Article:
By 1965, a variety of organizations, all claiming faith in the idea of justice and equality, had arisen. They held differing philosophies and offered different methods for getting the job done. Some of the most important of these organizations included the following:
NATIONAL ASSOCIATION FOR THE ADVANCEMENT OF COLORED PEOPLE (NAACP)
Roy Wilkins, Executive Director
The NAACP, the oldest civil rights organization in the United States, was also seen as the most conservative as the movement entered the sixties. It was founded on February 12, 1909 by a multiracial group of activists who answered "The Call" to renew the struggle for civil and political liberty. The NAACP encouraged the participation of people of all races, nationalities and religious denominations. It struck the blow that won the battle for desegregation in 1954 when it won the Brown v. Board of Education case in the Supreme Court.
SOUTHERN CHRISTIAN LEADERSHIP CONFERENCE (SCLC)
Martin Luther King, Jr., President
SCLC advocated non-violent resistance as a means of reaching integration. It was founded on the New Testament teachings of turning the other cheek and the redemptive power of suffering. By 1965, however, its strategies were increasingly questioned as the focus of the movement moved from desegregation to economic justice.
NATIONAL URBAN LEAGUE
Whitney M. Young, Jr., Executive Director
The National Urban League was created out of a direct reaction to the Great Migration. Blacks who migrated north soon discovered that it did not fulfill its promises of opportunity and equality. The fledgling organization counseled black migrants from the South, helped train black social workers, and worked in various other ways to increase educational and employment opportunities. Ruth Standish, the widow of a railroad magnate, and African-American social worker Dr. George Edmund Haynes, a graduate of Fisk University, Yale University, and Columbia University founded the League.
Whitney M. Young, Jr., became executive director in 1961, and the Civil Rights movement prompted changes for the organization. Although the League's tax-exempt status barred it from protest activities, its New York headquarters hosted the planning meetings of A. Philip Randolph, Martin Luther King, Jr., and other civil rights leaders for the 1963 March on Washington.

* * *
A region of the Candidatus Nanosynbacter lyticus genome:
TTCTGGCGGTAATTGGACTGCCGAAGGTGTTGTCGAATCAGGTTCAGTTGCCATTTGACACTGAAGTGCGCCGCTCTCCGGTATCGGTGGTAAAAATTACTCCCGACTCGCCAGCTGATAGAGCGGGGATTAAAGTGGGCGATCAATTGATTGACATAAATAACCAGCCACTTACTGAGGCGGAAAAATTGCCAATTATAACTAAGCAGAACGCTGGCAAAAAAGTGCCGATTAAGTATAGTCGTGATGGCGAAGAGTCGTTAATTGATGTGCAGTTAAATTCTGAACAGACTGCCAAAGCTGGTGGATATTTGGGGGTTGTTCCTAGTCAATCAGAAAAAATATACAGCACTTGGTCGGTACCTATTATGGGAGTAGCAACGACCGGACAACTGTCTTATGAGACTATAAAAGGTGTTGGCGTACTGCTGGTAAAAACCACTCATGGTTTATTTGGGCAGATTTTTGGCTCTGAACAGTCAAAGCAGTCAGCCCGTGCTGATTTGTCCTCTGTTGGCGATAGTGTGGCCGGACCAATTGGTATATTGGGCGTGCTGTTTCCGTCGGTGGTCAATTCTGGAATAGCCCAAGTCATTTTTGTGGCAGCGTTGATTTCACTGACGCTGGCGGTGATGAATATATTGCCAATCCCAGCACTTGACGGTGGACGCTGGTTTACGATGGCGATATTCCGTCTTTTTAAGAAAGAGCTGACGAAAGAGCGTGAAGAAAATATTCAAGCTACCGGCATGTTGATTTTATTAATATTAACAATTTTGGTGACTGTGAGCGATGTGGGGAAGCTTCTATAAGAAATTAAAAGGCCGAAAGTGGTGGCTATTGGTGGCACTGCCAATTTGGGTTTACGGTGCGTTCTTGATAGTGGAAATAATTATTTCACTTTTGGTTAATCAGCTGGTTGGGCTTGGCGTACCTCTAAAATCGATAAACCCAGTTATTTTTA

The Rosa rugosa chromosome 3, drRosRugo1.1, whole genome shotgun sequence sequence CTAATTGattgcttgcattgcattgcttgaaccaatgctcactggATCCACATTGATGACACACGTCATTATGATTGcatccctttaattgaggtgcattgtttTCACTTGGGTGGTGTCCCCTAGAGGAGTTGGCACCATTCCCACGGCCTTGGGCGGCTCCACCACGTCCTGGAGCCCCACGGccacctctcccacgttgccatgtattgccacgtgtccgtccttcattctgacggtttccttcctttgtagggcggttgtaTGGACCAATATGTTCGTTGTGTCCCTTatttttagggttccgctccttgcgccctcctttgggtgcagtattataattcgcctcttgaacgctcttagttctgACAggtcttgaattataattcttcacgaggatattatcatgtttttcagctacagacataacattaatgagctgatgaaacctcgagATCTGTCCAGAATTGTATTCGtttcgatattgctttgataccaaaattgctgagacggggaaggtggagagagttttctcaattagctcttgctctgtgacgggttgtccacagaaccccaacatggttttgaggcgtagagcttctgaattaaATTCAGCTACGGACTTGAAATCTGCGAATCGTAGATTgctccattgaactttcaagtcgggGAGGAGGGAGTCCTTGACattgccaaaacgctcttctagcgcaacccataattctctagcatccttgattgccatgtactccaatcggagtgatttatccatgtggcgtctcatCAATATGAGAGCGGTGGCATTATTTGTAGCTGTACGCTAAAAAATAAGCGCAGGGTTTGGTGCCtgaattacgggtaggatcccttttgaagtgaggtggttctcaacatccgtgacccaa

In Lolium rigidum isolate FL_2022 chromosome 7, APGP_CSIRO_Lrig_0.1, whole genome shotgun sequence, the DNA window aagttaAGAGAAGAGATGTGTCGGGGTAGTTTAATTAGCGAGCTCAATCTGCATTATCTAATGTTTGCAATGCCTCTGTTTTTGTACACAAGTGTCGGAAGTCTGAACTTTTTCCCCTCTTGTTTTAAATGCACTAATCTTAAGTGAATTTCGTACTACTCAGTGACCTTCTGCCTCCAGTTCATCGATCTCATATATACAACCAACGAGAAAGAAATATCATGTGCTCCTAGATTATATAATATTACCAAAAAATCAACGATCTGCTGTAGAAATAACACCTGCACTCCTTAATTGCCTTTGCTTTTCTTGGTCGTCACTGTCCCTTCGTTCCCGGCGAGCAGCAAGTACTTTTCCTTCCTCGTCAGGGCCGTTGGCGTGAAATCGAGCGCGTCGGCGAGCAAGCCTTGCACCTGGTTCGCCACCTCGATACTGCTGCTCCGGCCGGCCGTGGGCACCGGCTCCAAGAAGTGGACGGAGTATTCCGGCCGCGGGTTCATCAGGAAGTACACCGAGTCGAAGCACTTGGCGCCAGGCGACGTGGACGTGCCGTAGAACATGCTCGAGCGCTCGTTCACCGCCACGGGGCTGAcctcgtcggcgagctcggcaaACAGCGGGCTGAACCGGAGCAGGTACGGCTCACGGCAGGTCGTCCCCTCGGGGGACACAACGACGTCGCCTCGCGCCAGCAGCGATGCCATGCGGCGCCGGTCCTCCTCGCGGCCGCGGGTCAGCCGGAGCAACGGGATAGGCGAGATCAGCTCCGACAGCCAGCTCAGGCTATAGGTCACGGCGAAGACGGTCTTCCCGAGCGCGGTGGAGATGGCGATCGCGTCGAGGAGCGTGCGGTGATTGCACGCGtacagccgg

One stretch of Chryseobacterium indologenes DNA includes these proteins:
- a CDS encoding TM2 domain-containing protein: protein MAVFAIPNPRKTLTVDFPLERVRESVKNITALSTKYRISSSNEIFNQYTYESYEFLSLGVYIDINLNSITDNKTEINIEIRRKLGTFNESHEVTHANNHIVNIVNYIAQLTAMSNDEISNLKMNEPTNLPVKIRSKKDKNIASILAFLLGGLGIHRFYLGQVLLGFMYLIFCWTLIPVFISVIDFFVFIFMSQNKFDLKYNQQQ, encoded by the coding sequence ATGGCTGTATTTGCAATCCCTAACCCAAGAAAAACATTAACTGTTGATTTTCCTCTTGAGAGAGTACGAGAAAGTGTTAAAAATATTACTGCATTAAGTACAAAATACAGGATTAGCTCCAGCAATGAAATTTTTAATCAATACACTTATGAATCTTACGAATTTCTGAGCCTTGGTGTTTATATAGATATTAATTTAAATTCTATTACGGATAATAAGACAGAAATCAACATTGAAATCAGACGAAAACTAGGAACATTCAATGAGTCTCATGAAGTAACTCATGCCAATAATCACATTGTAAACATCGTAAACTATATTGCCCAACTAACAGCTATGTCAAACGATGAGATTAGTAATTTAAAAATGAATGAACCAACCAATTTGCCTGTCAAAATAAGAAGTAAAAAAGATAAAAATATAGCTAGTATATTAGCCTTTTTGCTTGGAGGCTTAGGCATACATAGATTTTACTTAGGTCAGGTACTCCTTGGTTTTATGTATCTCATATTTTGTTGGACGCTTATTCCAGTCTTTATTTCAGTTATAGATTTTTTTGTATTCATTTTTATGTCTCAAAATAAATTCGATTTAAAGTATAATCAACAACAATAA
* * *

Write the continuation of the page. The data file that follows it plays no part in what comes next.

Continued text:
STUDENT NONVIOLENT COORDINATING COMMITTEE (SNCC)
John Lewis, Chairman
The Student Nonviolent Coordinating Committee spearheaded the most important civil rights advances in the South. This diverse movement led by following the local consensus in the communities it had organized.
Congress of Racial Equality (CORE)
James Farmer, President
CORE was founded in 1942 by a group of students in Chicago. CORE desegregated Washington restaurants during WWII with the slogan, "Hitler's Way or the American Way?" Its members were pacifists who had been deeply influenced by the teachings of Mahatma Gandhi and the nonviolent civil disobedience campaign that he used successfully against British rule in India. CORE students were convinced that Gandhi's methods could be used to obtain civil rights in America.
ORGANIZATION OF AFRO-AMERICAN UNITY
Malik El-Shabazz, President
After Malcolm X broke from the Nation of Islam in March of 1964, he changed his name and adopted orthodox Islam as his religion, and committed his new organization to establishing alliances with liberal and left-leaning whites. He was assassinated, however, before the new group could make an impact.
The Voting Rights Act of 1965 and the Civil Rights Act of 1964 fulfilled the promises of equal protection first passed during Reconstruction. They reversed a century of southern white domination over African-Americans. Although it would take another two decades to end segregation, the major goals of the civil rights coalition had been achieved.